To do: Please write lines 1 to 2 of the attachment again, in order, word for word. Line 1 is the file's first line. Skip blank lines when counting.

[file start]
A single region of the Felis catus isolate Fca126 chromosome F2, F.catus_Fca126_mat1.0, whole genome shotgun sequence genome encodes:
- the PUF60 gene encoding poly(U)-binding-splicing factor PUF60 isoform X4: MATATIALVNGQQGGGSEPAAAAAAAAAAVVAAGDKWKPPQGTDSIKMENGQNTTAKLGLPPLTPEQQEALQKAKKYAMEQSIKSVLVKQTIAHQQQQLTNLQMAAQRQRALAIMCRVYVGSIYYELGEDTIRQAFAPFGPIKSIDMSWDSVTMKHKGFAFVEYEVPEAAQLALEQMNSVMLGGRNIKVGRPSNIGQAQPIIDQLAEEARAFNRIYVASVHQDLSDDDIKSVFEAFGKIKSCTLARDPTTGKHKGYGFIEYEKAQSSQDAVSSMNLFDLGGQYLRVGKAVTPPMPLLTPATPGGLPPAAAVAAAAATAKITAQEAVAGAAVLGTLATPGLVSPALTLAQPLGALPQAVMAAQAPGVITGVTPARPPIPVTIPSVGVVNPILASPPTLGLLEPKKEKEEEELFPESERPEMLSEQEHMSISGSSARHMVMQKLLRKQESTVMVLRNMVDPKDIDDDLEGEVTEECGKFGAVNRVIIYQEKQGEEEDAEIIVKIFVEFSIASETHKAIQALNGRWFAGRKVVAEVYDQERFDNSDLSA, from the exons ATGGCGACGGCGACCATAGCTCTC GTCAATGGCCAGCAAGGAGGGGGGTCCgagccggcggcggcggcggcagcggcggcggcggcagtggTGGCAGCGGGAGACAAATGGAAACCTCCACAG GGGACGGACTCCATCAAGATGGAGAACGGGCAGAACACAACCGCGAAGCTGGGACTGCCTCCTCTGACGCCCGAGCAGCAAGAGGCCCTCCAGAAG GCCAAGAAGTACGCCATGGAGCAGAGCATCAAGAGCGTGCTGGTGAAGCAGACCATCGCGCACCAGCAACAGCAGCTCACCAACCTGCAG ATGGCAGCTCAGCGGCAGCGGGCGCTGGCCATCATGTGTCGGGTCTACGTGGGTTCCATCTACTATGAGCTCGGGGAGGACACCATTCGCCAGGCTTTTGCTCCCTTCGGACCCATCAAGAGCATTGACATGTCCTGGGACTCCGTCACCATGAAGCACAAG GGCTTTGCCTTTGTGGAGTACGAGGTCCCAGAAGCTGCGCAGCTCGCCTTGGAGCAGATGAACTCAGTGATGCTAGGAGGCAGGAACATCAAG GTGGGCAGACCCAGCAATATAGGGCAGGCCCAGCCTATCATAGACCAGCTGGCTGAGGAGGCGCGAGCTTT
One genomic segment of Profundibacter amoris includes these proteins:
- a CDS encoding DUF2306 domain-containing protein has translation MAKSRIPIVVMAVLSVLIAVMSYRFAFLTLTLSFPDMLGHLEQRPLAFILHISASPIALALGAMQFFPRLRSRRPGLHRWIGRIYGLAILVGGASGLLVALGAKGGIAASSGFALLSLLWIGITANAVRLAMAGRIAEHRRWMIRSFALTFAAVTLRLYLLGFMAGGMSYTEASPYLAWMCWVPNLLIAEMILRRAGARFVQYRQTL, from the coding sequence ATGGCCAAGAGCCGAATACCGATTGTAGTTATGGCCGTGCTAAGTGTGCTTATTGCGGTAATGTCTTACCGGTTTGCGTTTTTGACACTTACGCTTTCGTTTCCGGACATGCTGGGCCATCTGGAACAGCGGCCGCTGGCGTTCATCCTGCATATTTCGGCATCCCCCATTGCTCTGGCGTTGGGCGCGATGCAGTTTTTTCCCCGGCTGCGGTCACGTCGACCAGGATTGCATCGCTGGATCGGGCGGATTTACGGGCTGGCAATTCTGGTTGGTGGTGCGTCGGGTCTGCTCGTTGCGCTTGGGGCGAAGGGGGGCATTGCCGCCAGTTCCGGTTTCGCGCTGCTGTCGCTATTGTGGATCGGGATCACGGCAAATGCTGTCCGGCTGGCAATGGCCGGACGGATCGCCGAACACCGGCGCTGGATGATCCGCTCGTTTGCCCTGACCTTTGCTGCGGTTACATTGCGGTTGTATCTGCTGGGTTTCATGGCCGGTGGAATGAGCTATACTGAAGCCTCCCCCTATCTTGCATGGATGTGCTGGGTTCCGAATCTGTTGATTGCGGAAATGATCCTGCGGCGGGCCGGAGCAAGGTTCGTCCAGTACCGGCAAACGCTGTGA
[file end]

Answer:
A single region of the Felis catus isolate Fca126 chromosome F2, F.catus_Fca126_mat1.0, whole genome shotgun sequence genome encodes:
- the PUF60 gene encoding poly(U)-binding-splicing factor PUF60 isoform X4: MATATIALVNGQQGGGSEPAAAAAAAAAAVVAAGDKWKPPQGTDSIKMENGQNTTAKLGLPPLTPEQQEALQKAKKYAMEQSIKSVLVKQTIAHQQQQLTNLQMAAQRQRALAIMCRVYVGSIYYELGEDTIRQAFAPFGPIKSIDMSWDSVTMKHKGFAFVEYEVPEAAQLALEQMNSVMLGGRNIKVGRPSNIGQAQPIIDQLAEEARAFNRIYVASVHQDLSDDDIKSVFEAFGKIKSCTLARDPTTGKHKGYGFIEYEKAQSSQDAVSSMNLFDLGGQYLRVGKAVTPPMPLLTPATPGGLPPAAAVAAAAATAKITAQEAVAGAAVLGTLATPGLVSPALTLAQPLGALPQAVMAAQAPGVITGVTPARPPIPVTIPSVGVVNPILASPPTLGLLEPKKEKEEEELFPESERPEMLSEQEHMSISGSSARHMVMQKLLRKQESTVMVLRNMVDPKDIDDDLEGEVTEECGKFGAVNRVIIYQEKQGEEEDAEIIVKIFVEFSIASETHKAIQALNGRWFAGRKVVAEVYDQERFDNSDLSA, from the exons ATGGCGACGGCGACCATAGCTCTC GTCAATGGCCAGCAAGGAGGGGGGTCCgagccggcggcggcggcggcagcggcggcggcggcagtggTGGCAGCGGGAGACAAATGGAAACCTCCACAG GGGACGGACTCCATCAAGATGGAGAACGGGCAGAACACAACCGCGAAGCTGGGACTGCCTCCTCTGACGCCCGAGCAGCAAGAGGCCCTCCAGAAG GCCAAGAAGTACGCCATGGAGCAGAGCATCAAGAGCGTGCTGGTGAAGCAGACCATCGCGCACCAGCAACAGCAGCTCACCAACCTGCAG ATGGCAGCTCAGCGGCAGCGGGCGCTGGCCATCATGTGTCGGGTCTACGTGGGTTCCATCTACTATGAGCTCGGGGAGGACACCATTCGCCAGGCTTTTGCTCCCTTCGGACCCATCAAGAGCATTGACATGTCCTGGGACTCCGTCACCATGAAGCACAAG GGCTTTGCCTTTGTGGAGTACGAGGTCCCAGAAGCTGCGCAGCTCGCCTTGGAGCAGATGAACTCAGTGATGCTAGGAGGCAGGAACATCAAG GTGGGCAGACCCAGCAATATAGGGCAGGCCCAGCCTATCATAGACCAGCTGGCTGAGGAGGCGCGAGCTTT